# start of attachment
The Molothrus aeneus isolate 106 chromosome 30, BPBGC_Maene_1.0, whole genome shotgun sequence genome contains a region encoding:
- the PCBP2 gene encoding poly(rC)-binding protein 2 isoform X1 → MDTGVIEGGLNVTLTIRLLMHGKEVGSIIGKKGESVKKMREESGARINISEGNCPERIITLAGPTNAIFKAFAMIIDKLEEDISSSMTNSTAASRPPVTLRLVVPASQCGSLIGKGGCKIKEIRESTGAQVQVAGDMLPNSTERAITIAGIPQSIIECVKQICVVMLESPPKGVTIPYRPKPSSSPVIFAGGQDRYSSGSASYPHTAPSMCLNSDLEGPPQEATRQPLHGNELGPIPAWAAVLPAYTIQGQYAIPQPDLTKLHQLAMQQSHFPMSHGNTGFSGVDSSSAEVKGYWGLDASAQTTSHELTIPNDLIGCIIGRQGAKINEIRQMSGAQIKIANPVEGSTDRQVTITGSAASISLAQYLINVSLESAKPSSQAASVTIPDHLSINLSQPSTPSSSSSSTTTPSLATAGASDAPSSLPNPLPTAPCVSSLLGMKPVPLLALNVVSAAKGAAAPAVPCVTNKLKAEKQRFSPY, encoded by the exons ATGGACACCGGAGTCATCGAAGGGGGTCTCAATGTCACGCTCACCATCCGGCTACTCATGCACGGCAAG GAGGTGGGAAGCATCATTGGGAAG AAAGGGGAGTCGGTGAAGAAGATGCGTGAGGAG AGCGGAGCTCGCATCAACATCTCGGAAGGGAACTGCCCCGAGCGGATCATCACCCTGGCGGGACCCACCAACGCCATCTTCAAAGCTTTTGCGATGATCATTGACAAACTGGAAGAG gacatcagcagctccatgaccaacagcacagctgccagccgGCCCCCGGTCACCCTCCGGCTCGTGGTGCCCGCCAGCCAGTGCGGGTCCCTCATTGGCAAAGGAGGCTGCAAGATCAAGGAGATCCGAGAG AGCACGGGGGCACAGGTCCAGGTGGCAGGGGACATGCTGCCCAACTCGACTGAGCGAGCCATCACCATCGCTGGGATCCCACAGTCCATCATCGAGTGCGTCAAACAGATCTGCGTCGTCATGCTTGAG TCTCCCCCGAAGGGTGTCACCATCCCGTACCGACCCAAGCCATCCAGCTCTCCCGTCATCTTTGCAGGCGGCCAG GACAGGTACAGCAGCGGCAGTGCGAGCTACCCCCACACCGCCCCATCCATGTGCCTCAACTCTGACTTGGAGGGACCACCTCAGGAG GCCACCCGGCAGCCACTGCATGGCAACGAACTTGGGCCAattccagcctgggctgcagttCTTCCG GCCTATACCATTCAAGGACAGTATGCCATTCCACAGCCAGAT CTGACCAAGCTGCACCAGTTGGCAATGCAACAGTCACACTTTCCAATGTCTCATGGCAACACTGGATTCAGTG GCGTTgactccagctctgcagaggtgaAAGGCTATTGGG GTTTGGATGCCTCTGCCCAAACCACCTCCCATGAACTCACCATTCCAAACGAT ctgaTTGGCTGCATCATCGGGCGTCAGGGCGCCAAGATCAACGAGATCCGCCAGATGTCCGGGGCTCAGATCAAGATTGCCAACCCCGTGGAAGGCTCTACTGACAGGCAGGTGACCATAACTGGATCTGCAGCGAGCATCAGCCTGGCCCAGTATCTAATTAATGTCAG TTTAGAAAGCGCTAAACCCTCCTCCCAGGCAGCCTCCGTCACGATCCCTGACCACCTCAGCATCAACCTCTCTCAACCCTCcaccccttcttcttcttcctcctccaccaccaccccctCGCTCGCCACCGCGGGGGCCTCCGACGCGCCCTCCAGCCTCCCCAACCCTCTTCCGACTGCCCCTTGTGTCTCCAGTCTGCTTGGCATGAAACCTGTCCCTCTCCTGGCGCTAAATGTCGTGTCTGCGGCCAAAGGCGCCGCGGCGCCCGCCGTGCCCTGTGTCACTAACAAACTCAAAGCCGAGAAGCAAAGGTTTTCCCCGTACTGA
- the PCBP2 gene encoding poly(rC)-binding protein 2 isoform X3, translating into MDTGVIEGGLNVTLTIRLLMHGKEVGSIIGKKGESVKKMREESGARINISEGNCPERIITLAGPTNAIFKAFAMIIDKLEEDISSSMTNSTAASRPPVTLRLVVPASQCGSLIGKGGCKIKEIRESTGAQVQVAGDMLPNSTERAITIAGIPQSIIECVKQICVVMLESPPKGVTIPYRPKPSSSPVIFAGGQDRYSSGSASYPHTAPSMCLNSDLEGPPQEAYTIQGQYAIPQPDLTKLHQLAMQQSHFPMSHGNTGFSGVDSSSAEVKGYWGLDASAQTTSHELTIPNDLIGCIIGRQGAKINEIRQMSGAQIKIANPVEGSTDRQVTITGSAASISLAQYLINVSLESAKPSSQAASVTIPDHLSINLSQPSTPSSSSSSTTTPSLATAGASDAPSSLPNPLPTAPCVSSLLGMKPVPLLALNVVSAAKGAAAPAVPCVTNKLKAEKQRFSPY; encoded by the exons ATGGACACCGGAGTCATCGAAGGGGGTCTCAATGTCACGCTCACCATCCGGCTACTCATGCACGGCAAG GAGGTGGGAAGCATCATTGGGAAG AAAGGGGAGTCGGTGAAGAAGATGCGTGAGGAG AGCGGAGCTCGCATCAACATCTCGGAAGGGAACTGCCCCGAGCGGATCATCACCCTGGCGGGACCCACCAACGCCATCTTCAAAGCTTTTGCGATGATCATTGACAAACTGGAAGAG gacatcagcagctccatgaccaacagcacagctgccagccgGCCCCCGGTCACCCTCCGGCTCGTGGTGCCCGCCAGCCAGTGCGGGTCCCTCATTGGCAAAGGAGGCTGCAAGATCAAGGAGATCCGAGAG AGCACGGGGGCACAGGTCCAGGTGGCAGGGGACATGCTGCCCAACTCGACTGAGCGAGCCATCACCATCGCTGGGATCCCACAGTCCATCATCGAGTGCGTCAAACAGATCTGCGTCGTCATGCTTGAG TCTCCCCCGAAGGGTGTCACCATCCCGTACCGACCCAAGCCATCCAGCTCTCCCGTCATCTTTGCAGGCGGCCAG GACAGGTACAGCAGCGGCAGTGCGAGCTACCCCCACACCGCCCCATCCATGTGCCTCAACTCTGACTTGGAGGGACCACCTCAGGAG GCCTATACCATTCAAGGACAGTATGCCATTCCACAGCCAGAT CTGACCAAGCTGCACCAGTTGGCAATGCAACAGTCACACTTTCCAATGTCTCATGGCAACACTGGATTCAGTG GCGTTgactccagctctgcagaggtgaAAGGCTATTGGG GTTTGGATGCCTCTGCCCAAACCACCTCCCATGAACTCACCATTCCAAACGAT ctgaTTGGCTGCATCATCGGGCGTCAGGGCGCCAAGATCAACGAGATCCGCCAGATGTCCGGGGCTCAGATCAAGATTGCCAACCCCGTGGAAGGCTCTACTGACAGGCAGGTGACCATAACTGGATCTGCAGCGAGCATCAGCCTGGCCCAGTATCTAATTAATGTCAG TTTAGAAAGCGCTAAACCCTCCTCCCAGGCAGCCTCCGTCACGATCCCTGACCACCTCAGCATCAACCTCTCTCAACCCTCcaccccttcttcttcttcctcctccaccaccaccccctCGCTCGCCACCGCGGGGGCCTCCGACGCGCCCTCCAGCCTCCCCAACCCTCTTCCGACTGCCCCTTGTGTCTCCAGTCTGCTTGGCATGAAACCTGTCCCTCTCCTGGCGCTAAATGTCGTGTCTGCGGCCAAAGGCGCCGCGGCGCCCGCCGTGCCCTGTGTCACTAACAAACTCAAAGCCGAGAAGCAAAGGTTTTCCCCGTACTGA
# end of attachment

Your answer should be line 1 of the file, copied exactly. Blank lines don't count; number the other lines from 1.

The Molothrus aeneus isolate 106 chromosome 30, BPBGC_Maene_1.0, whole genome shotgun sequence genome contains a region encoding: